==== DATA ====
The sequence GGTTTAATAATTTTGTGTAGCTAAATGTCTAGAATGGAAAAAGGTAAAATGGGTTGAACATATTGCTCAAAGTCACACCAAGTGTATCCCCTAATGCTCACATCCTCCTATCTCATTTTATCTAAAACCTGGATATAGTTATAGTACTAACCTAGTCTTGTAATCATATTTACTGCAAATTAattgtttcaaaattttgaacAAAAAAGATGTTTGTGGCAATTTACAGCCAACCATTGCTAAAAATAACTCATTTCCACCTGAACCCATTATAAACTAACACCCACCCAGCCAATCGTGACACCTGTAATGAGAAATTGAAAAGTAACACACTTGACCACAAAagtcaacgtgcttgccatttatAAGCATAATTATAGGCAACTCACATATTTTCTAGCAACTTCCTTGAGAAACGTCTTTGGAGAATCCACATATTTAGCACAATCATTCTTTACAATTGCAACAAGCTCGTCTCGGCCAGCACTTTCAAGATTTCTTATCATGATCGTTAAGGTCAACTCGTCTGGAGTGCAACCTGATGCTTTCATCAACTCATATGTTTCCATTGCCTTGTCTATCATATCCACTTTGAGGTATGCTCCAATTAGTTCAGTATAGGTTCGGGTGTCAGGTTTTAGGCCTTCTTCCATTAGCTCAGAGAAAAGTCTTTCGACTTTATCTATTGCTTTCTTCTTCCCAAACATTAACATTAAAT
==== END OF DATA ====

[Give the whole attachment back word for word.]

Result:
The sequence GGTTTAATAATTTTGTGTAGCTAAATGTCTAGAATGGAAAAAGGTAAAATGGGTTGAACATATTGCTCAAAGTCACACCAAGTGTATCCCCTAATGCTCACATCCTCCTATCTCATTTTATCTAAAACCTGGATATAGTTATAGTACTAACCTAGTCTTGTAATCATATTTACTGCAAATTAattgtttcaaaattttgaacAAAAAAGATGTTTGTGGCAATTTACAGCCAACCATTGCTAAAAATAACTCATTTCCACCTGAACCCATTATAAACTAACACCCACCCAGCCAATCGTGACACCTGTAATGAGAAATTGAAAAGTAACACACTTGACCACAAAagtcaacgtgcttgccatttatAAGCATAATTATAGGCAACTCACATATTTTCTAGCAACTTCCTTGAGAAACGTCTTTGGAGAATCCACATATTTAGCACAATCATTCTTTACAATTGCAACAAGCTCGTCTCGGCCAGCACTTTCAAGATTTCTTATCATGATCGTTAAGGTCAACTCGTCTGGAGTGCAACCTGATGCTTTCATCAACTCATATGTTTCCATTGCCTTGTCTATCATATCCACTTTGAGGTATGCTCCAATTAGTTCAGTATAGGTTCGGGTGTCAGGTTTTAGGCCTTCTTCCATTAGCTCAGAGAAAAGTCTTTCGACTTTATCTATTGCTTTCTTCTTCCCAAACATTAACATTAAAT